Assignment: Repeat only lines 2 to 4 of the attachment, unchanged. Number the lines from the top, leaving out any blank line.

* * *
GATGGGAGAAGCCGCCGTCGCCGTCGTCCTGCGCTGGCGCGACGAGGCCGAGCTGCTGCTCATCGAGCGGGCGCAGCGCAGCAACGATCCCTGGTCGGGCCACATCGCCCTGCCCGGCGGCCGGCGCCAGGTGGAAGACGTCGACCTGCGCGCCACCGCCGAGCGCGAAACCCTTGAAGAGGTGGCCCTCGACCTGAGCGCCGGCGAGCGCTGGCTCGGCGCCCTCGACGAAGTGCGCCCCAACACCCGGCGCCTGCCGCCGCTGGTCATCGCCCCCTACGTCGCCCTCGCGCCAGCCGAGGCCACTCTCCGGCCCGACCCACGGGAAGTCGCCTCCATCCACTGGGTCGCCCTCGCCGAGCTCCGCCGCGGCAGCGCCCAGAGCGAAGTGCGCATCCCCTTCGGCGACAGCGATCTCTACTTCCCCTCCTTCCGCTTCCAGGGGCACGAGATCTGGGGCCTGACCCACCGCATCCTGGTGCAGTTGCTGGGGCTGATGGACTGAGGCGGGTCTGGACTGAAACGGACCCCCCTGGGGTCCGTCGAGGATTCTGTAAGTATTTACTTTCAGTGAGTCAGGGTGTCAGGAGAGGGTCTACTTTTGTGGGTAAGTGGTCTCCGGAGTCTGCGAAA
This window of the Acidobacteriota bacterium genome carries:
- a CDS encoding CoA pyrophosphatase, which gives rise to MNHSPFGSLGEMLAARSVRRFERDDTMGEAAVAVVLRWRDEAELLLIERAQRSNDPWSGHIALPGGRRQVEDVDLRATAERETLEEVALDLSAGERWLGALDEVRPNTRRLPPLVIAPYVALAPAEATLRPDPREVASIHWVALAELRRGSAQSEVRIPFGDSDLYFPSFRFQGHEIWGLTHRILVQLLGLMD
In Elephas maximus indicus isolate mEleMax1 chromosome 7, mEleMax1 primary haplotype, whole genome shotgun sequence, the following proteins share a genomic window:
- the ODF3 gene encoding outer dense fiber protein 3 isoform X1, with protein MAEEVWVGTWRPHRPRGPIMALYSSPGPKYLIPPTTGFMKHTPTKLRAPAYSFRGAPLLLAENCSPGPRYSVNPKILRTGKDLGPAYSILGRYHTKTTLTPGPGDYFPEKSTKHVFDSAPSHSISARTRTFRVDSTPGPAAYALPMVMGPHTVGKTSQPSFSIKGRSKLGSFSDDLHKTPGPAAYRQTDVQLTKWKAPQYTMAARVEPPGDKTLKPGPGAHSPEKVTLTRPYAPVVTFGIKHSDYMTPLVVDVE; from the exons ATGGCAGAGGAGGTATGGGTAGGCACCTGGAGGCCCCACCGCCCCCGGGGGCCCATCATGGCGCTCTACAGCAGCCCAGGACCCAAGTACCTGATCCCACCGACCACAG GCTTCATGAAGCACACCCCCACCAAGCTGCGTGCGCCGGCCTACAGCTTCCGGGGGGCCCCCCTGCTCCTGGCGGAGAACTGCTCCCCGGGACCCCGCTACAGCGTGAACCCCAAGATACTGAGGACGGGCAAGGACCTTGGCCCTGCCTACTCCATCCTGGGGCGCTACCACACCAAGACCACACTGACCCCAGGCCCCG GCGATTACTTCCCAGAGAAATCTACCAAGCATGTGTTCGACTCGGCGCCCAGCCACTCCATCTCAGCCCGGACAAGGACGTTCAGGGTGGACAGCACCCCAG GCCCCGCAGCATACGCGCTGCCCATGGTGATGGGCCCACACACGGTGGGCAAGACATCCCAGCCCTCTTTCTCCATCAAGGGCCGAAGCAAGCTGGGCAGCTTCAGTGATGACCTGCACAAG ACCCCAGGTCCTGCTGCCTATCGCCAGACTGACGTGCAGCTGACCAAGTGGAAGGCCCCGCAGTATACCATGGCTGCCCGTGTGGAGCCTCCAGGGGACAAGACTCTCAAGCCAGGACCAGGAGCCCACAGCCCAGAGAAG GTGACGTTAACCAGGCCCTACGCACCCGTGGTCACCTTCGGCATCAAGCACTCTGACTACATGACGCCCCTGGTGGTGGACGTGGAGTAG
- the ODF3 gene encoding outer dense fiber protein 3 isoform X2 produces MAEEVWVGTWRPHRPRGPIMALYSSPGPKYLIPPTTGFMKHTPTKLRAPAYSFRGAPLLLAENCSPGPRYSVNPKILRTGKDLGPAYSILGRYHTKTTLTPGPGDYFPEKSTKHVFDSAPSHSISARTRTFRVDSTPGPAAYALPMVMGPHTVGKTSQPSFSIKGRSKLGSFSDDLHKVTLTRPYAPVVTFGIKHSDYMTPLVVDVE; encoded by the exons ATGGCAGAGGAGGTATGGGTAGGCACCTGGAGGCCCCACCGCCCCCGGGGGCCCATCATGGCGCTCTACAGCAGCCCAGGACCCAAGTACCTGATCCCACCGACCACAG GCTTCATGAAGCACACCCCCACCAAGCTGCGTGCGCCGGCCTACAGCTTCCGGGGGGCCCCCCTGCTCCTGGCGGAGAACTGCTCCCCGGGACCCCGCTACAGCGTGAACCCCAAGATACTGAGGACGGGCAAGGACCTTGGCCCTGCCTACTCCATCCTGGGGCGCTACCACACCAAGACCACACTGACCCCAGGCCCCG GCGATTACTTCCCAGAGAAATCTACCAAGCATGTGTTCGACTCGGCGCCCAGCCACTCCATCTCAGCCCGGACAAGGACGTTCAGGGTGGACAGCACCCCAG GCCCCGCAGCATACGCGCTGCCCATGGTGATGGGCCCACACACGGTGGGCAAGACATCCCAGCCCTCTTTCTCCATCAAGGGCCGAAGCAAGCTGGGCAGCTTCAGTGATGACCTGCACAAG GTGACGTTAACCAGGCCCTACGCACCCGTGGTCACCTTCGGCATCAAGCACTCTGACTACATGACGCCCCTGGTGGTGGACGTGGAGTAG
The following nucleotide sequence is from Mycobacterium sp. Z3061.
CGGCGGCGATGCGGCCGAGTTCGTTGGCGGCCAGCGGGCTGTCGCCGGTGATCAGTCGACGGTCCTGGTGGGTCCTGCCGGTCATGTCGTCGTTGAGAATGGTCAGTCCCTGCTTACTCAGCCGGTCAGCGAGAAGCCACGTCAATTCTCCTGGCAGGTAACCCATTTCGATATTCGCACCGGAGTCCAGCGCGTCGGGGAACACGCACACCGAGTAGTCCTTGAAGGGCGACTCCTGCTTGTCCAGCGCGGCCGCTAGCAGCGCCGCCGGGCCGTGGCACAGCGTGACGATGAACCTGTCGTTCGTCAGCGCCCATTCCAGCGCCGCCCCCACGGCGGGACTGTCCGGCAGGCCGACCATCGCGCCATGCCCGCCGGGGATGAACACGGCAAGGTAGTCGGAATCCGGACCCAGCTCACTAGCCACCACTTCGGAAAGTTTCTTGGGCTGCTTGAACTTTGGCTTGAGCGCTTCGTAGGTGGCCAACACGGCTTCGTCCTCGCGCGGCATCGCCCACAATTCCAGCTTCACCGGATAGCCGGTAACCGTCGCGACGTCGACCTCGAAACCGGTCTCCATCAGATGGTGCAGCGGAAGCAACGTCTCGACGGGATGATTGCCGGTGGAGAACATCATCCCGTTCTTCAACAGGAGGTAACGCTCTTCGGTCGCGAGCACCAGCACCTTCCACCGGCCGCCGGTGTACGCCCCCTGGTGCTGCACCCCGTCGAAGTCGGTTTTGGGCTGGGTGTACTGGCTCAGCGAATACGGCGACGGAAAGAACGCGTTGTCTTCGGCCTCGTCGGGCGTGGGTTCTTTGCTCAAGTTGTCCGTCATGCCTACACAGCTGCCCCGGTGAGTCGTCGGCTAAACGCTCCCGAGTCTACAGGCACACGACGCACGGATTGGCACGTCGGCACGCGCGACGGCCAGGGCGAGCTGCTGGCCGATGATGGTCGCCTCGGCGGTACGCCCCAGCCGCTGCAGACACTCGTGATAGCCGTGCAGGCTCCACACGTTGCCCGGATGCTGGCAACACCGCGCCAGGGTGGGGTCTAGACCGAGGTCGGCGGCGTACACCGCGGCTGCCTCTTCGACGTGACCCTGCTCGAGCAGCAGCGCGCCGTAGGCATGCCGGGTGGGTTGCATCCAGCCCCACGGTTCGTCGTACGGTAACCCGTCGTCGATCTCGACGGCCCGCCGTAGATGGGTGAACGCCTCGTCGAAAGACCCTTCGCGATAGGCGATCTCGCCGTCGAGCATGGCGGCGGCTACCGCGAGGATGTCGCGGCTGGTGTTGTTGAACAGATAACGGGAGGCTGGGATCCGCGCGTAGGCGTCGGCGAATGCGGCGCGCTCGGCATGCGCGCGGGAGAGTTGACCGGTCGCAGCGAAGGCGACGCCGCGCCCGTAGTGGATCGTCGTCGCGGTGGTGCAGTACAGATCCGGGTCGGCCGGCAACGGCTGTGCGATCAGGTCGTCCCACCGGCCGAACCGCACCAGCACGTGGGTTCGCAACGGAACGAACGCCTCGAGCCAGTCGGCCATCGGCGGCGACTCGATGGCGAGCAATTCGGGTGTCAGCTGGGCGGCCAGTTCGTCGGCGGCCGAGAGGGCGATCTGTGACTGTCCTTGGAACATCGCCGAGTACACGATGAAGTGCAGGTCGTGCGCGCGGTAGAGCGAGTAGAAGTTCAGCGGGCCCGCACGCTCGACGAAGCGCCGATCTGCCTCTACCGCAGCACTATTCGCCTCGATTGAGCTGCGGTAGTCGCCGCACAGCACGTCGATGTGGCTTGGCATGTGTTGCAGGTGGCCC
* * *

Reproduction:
This window of the Acidobacteriota bacterium genome carries:
- a CDS encoding CoA pyrophosphatase, which gives rise to MNHSPFGSLGEMLAARSVRRFERDDTMGEAAVAVVLRWRDEAELLLIERAQRSNDPWSGHIALPGGRRQVEDVDLRATAERETLEEVALDLSAGERWLGALDEVRPNTRRLPPLVIAPYVALAPAEATLRPDPREVASIHWVALAELRRGSAQSEVRIPFGDSDLYFPSFRFQGHEIWGLTHRILVQLLGLMD
In Elephas maximus indicus isolate mEleMax1 chromosome 7, mEleMax1 primary haplotype, whole genome shotgun sequence, the following proteins share a genomic window: